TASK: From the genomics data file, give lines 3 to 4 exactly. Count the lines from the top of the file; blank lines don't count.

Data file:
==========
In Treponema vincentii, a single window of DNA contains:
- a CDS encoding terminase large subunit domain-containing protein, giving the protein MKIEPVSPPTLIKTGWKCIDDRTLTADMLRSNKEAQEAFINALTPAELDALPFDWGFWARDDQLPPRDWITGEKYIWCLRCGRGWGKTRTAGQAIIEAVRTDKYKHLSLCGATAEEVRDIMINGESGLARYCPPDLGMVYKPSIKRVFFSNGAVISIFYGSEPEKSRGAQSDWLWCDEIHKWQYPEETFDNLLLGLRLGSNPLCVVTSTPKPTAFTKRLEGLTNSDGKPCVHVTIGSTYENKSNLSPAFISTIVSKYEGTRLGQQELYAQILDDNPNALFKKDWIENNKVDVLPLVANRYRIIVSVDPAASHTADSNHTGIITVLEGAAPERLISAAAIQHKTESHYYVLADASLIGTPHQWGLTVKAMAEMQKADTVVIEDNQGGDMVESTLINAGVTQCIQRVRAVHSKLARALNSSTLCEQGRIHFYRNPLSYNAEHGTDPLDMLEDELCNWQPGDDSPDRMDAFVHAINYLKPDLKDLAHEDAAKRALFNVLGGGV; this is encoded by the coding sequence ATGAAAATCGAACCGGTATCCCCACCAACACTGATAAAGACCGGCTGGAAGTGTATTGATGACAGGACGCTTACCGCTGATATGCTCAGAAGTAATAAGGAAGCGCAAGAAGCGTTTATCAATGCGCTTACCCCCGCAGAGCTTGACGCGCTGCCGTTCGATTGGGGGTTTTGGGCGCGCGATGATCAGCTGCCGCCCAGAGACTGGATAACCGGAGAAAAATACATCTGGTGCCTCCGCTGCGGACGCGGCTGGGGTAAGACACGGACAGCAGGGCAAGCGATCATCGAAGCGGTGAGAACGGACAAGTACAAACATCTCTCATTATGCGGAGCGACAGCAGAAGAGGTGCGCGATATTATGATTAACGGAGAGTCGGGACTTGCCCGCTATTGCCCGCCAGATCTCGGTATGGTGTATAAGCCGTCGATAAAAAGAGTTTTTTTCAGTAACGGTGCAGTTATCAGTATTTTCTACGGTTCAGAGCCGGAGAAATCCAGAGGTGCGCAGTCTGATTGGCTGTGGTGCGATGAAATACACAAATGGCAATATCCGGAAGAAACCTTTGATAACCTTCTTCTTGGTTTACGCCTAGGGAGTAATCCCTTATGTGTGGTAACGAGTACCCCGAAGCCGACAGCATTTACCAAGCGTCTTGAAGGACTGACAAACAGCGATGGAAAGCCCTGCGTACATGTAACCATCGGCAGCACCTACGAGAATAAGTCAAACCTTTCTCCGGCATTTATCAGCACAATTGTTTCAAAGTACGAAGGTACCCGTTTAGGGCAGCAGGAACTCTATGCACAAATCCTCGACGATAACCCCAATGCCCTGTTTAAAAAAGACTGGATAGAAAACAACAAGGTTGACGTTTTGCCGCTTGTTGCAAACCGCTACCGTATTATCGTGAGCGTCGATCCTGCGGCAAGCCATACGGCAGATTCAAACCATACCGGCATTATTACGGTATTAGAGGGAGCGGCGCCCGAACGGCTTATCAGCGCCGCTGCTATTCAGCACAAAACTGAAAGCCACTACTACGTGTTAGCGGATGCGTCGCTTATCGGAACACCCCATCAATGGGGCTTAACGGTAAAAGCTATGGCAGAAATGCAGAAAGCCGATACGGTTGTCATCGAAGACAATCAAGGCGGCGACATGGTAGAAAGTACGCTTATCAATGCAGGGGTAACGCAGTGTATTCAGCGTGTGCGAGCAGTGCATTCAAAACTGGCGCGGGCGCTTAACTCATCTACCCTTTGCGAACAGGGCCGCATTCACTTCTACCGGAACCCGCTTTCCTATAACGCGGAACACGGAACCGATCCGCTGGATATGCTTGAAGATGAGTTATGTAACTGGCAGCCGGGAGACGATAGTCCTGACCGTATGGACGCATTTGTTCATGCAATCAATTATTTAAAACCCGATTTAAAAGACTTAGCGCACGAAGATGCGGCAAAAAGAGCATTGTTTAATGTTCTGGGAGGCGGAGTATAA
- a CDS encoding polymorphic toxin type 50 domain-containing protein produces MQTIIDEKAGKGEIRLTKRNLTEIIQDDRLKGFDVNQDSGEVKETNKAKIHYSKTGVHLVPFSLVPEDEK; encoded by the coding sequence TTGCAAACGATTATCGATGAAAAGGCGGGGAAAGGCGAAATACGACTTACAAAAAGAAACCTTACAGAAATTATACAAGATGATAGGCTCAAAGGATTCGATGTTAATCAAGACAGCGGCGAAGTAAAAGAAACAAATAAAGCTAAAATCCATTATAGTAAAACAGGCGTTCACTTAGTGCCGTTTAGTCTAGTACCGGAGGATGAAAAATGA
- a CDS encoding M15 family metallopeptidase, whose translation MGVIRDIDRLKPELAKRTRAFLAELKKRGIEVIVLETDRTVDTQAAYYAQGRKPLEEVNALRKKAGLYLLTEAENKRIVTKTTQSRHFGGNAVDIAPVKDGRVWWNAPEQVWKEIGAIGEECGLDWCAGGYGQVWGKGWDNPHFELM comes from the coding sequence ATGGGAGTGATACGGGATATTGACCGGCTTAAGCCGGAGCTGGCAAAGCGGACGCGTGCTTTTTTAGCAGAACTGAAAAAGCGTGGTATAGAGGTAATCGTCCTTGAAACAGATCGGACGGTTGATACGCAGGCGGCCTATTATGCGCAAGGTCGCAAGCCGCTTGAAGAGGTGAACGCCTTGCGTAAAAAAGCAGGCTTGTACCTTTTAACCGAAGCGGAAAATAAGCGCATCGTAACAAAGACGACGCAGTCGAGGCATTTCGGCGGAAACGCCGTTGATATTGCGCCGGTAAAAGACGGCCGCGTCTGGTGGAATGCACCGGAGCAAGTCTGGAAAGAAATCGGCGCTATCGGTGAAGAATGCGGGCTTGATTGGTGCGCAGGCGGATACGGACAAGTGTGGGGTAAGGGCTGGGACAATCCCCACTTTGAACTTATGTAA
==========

- a CDS encoding polymorphic toxin type 50 domain-containing protein produces MQTIIDEKAGKGEIRLTKRNLTEIIQDDRLKGFDVNQDSGEVKETNKAKIHYSKTGVHLVPFSLVPEDEK; encoded by the coding sequence TTGCAAACGATTATCGATGAAAAGGCGGGGAAAGGCGAAATACGACTTACAAAAAGAAACCTTACAGAAATTATACAAGATGATAGGCTCAAAGGATTCGATGTTAATCAAGACAGCGGCGAAGTAAAAGAAACAAATAAAGCTAAAATCCATTATAGTAAAACAGGCGTTCACTTAGTGCCGTTTAGTCTAGTACCGGAGGATGAAAAATGA
- a CDS encoding M15 family metallopeptidase, whose translation MGVIRDIDRLKPELAKRTRAFLAELKKRGIEVIVLETDRTVDTQAAYYAQGRKPLEEVNALRKKAGLYLLTEAENKRIVTKTTQSRHFGGNAVDIAPVKDGRVWWNAPEQVWKEIGAIGEECGLDWCAGGYGQVWGKGWDNPHFELM comes from the coding sequence ATGGGAGTGATACGGGATATTGACCGGCTTAAGCCGGAGCTGGCAAAGCGGACGCGTGCTTTTTTAGCAGAACTGAAAAAGCGTGGTATAGAGGTAATCGTCCTTGAAACAGATCGGACGGTTGATACGCAGGCGGCCTATTATGCGCAAGGTCGCAAGCCGCTTGAAGAGGTGAACGCCTTGCGTAAAAAAGCAGGCTTGTACCTTTTAACCGAAGCGGAAAATAAGCGCATCGTAACAAAGACGACGCAGTCGAGGCATTTCGGCGGAAACGCCGTTGATATTGCGCCGGTAAAAGACGGCCGCGTCTGGTGGAATGCACCGGAGCAAGTCTGGAAAGAAATCGGCGCTATCGGTGAAGAATGCGGGCTTGATTGGTGCGCAGGCGGATACGGACAAGTGTGGGGTAAGGGCTGGGACAATCCCCACTTTGAACTTATGTAA